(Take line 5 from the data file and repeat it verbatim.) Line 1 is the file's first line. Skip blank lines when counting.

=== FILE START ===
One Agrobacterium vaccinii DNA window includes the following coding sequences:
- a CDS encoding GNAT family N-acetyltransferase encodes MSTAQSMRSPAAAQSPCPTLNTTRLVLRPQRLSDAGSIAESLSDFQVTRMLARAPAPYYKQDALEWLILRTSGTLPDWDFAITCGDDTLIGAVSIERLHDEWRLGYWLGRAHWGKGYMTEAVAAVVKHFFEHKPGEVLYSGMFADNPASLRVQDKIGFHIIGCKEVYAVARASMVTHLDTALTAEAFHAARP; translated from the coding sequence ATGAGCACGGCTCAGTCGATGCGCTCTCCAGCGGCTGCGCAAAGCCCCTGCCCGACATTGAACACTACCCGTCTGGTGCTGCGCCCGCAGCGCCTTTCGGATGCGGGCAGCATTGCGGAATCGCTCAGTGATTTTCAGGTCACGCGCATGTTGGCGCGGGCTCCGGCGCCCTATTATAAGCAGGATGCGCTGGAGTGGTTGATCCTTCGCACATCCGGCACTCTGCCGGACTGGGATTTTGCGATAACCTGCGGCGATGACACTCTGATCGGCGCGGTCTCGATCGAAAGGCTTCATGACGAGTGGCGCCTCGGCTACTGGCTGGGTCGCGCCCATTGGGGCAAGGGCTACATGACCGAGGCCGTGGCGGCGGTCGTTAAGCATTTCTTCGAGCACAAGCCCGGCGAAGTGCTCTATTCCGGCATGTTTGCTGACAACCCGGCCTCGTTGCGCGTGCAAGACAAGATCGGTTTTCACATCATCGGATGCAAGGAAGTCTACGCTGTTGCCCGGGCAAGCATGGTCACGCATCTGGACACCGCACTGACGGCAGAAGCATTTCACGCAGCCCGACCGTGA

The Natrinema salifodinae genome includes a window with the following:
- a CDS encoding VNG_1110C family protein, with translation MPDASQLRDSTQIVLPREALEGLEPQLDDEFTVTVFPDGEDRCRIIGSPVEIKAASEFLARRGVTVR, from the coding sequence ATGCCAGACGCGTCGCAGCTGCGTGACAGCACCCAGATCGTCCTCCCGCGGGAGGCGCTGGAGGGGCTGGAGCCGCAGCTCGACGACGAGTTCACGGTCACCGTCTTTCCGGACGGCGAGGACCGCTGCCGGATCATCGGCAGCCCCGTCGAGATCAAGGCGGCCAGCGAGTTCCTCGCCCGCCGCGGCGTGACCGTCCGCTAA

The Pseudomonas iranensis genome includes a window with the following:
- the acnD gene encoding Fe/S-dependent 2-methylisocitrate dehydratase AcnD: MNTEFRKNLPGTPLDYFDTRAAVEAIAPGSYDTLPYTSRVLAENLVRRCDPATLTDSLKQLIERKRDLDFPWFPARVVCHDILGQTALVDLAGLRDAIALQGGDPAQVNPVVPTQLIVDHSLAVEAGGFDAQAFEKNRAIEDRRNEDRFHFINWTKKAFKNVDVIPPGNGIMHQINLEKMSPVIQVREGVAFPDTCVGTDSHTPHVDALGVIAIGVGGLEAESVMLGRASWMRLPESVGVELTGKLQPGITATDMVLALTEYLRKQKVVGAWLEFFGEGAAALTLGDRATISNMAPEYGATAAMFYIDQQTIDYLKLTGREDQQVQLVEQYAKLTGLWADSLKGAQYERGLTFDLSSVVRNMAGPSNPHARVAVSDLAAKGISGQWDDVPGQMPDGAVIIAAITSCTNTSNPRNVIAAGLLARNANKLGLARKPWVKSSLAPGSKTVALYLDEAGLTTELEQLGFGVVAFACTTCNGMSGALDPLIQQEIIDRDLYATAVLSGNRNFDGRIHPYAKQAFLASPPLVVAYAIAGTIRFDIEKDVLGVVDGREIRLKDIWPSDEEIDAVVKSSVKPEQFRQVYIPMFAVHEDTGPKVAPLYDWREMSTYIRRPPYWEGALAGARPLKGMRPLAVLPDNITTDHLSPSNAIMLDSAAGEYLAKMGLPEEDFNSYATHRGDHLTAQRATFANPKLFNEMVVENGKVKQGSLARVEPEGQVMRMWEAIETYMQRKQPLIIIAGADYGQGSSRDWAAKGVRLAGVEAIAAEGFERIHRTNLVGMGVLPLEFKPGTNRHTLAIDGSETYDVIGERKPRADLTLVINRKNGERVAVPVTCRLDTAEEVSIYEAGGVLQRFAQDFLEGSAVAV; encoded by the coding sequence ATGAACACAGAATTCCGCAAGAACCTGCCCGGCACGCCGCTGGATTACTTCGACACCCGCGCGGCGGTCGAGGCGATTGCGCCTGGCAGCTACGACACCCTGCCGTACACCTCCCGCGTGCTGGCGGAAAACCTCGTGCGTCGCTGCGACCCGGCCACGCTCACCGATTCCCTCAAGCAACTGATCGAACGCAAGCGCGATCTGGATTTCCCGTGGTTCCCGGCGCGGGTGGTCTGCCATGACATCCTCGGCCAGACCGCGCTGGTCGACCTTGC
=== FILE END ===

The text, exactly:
The Pseudomonas iranensis genome includes a window with the following: